Shareholders usually intend to lay claim on their shares in the event of quitting the company. The question is to know if the shareholder had paid up all his shares. If he has not, can he be compelled to do so? what is the position of the OHADA Law?.
The OHADA Law stipulates that at least One quarter of the value of shares shall be paid up on subscription and the balance shall be paid up as the Board of Directors make calls within a maximum period of three years from the date of subscription.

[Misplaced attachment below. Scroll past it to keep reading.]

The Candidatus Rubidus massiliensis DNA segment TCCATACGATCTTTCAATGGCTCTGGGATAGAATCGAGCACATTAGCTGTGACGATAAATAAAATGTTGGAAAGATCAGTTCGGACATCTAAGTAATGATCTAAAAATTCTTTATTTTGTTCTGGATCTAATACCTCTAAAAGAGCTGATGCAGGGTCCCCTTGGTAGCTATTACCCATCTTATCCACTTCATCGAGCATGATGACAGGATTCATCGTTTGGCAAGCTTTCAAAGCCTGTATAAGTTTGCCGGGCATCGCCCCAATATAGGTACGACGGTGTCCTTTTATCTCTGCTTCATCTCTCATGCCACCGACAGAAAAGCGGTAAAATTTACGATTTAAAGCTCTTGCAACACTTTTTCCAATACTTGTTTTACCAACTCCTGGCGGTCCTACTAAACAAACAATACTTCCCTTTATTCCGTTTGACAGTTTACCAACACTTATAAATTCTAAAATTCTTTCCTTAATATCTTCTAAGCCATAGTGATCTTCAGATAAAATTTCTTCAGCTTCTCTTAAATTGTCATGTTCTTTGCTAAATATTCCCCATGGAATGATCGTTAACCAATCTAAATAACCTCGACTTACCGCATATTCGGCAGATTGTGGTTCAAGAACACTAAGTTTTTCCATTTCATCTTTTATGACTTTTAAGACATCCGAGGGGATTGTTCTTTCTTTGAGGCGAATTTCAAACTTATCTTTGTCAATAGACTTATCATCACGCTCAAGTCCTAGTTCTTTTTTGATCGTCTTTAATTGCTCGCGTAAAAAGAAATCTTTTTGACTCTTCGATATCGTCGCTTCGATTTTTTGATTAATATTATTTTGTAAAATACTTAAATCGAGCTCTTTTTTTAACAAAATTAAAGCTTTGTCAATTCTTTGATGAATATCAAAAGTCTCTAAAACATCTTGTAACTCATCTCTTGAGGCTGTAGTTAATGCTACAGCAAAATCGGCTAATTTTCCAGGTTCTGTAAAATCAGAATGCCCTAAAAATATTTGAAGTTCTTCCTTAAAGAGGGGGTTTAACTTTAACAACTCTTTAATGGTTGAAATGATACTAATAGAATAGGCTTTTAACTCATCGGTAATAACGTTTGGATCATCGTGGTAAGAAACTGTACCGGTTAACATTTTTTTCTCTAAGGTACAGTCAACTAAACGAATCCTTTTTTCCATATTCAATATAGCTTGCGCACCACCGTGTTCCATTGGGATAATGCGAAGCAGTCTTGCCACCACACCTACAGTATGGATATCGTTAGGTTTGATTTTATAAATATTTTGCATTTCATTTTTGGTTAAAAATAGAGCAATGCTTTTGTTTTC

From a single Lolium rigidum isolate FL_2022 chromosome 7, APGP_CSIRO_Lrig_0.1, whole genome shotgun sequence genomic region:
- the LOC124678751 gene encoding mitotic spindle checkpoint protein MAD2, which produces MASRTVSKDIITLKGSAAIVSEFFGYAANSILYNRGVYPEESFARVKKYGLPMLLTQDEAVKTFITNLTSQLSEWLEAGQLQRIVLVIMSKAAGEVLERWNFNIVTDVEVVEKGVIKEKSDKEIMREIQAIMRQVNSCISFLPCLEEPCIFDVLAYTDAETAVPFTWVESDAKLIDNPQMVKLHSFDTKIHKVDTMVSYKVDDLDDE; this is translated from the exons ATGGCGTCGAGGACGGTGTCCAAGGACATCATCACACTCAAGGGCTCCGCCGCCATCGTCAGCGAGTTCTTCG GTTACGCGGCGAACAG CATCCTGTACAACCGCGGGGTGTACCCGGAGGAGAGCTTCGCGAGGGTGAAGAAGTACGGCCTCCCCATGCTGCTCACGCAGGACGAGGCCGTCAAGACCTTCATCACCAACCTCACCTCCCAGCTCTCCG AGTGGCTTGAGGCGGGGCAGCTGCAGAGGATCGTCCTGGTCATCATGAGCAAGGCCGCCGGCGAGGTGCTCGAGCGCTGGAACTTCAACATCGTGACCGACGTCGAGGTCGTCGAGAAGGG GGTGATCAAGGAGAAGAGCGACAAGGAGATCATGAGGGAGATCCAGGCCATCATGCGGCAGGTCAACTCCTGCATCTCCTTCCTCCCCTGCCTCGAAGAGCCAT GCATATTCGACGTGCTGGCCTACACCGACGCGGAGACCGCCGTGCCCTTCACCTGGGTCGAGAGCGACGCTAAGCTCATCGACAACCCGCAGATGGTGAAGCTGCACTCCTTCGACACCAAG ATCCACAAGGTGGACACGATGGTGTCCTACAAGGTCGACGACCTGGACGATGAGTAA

In case of non-payment of the balance on shares that have not been fully paid up at the time fixed by the Board of Directors or the Managing Director as the case may be, the company shall send a formal notice to the defaulting shareholder against a proof of receipt with a request for acknowledgment of receipt.
One month after such formal notice has gone unheeded, the company shall on its own initiative take charge of the sale of the shares.
Upon expiry of the time limit of one month, the right to dividend and pre-emptive right of subscription to increases of capital attaching to such shares shall be suspended until the sums owed are paid.